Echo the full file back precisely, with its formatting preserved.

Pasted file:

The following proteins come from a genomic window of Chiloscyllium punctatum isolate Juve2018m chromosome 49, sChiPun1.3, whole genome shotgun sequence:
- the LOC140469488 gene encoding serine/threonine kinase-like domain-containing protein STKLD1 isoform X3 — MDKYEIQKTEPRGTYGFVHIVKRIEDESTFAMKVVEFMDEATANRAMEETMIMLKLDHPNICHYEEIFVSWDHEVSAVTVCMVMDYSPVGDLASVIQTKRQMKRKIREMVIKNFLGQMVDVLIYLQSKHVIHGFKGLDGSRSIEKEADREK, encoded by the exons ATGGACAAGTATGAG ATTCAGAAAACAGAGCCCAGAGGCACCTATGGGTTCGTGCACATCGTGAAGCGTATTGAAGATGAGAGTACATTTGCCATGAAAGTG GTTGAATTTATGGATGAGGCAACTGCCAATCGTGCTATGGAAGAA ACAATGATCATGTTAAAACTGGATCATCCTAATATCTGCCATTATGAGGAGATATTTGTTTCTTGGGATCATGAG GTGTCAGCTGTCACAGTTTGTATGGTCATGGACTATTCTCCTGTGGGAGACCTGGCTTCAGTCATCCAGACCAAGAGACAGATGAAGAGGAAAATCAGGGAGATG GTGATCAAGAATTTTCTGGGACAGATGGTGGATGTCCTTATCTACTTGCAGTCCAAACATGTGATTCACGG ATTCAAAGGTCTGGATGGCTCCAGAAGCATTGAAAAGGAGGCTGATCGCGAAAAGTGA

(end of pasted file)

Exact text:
The following proteins come from a genomic window of Chiloscyllium punctatum isolate Juve2018m chromosome 49, sChiPun1.3, whole genome shotgun sequence:
- the LOC140469488 gene encoding serine/threonine kinase-like domain-containing protein STKLD1 isoform X3 — MDKYEIQKTEPRGTYGFVHIVKRIEDESTFAMKVVEFMDEATANRAMEETMIMLKLDHPNICHYEEIFVSWDHEVSAVTVCMVMDYSPVGDLASVIQTKRQMKRKIREMVIKNFLGQMVDVLIYLQSKHVIHGFKGLDGSRSIEKEADREK, encoded by the exons ATGGACAAGTATGAG ATTCAGAAAACAGAGCCCAGAGGCACCTATGGGTTCGTGCACATCGTGAAGCGTATTGAAGATGAGAGTACATTTGCCATGAAAGTG GTTGAATTTATGGATGAGGCAACTGCCAATCGTGCTATGGAAGAA ACAATGATCATGTTAAAACTGGATCATCCTAATATCTGCCATTATGAGGAGATATTTGTTTCTTGGGATCATGAG GTGTCAGCTGTCACAGTTTGTATGGTCATGGACTATTCTCCTGTGGGAGACCTGGCTTCAGTCATCCAGACCAAGAGACAGATGAAGAGGAAAATCAGGGAGATG GTGATCAAGAATTTTCTGGGACAGATGGTGGATGTCCTTATCTACTTGCAGTCCAAACATGTGATTCACGG ATTCAAAGGTCTGGATGGCTCCAGAAGCATTGAAAAGGAGGCTGATCGCGAAAAGTGA